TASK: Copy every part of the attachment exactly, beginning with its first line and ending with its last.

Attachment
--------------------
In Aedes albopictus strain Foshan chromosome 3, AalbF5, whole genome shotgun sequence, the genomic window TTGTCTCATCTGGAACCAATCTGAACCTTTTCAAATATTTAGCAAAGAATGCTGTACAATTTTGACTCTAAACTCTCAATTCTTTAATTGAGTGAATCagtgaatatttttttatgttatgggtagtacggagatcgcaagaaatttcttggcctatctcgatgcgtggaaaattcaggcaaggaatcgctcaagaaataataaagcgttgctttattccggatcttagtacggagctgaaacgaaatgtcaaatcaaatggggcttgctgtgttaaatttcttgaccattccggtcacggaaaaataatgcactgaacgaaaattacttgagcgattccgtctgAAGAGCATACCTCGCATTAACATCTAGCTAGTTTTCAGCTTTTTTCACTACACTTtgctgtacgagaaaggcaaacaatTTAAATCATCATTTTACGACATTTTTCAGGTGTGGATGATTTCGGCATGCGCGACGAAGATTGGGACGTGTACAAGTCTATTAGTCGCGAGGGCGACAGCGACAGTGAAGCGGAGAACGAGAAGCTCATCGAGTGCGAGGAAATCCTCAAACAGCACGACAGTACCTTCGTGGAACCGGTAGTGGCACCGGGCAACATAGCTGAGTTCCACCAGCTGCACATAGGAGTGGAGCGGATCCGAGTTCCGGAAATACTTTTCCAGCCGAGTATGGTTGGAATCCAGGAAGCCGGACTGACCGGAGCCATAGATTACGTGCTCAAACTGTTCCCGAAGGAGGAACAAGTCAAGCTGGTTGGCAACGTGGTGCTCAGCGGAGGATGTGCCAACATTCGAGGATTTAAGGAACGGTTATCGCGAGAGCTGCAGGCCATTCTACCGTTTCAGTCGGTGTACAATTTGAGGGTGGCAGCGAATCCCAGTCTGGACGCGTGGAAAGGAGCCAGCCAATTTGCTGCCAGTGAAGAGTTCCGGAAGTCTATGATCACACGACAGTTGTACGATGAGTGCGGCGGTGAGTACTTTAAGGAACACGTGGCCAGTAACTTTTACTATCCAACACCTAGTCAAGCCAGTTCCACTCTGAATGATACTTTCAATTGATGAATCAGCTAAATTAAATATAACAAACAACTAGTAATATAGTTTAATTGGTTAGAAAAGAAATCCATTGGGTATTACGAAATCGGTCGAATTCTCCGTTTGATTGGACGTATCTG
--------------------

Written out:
In Aedes albopictus strain Foshan chromosome 3, AalbF5, whole genome shotgun sequence, the genomic window TTGTCTCATCTGGAACCAATCTGAACCTTTTCAAATATTTAGCAAAGAATGCTGTACAATTTTGACTCTAAACTCTCAATTCTTTAATTGAGTGAATCagtgaatatttttttatgttatgggtagtacggagatcgcaagaaatttcttggcctatctcgatgcgtggaaaattcaggcaaggaatcgctcaagaaataataaagcgttgctttattccggatcttagtacggagctgaaacgaaatgtcaaatcaaatggggcttgctgtgttaaatttcttgaccattccggtcacggaaaaataatgcactgaacgaaaattacttgagcgattccgtctgAAGAGCATACCTCGCATTAACATCTAGCTAGTTTTCAGCTTTTTTCACTACACTTtgctgtacgagaaaggcaaacaatTTAAATCATCATTTTACGACATTTTTCAGGTGTGGATGATTTCGGCATGCGCGACGAAGATTGGGACGTGTACAAGTCTATTAGTCGCGAGGGCGACAGCGACAGTGAAGCGGAGAACGAGAAGCTCATCGAGTGCGAGGAAATCCTCAAACAGCACGACAGTACCTTCGTGGAACCGGTAGTGGCACCGGGCAACATAGCTGAGTTCCACCAGCTGCACATAGGAGTGGAGCGGATCCGAGTTCCGGAAATACTTTTCCAGCCGAGTATGGTTGGAATCCAGGAAGCCGGACTGACCGGAGCCATAGATTACGTGCTCAAACTGTTCCCGAAGGAGGAACAAGTCAAGCTGGTTGGCAACGTGGTGCTCAGCGGAGGATGTGCCAACATTCGAGGATTTAAGGAACGGTTATCGCGAGAGCTGCAGGCCATTCTACCGTTTCAGTCGGTGTACAATTTGAGGGTGGCAGCGAATCCCAGTCTGGACGCGTGGAAAGGAGCCAGCCAATTTGCTGCCAGTGAAGAGTTCCGGAAGTCTATGATCACACGACAGTTGTACGATGAGTGCGGCGGTGAGTACTTTAAGGAACACGTGGCCAGTAACTTTTACTATCCAACACCTAGTCAAGCCAGTTCCACTCTGAATGATACTTTCAATTGATGAATCAGCTAAATTAAATATAACAAACAACTAGTAATATAGTTTAATTGGTTAGAAAAGAAATCCATTGGGTATTACGAAATCGGTCGAATTCTCCGTTTGATTGGACGTATCTG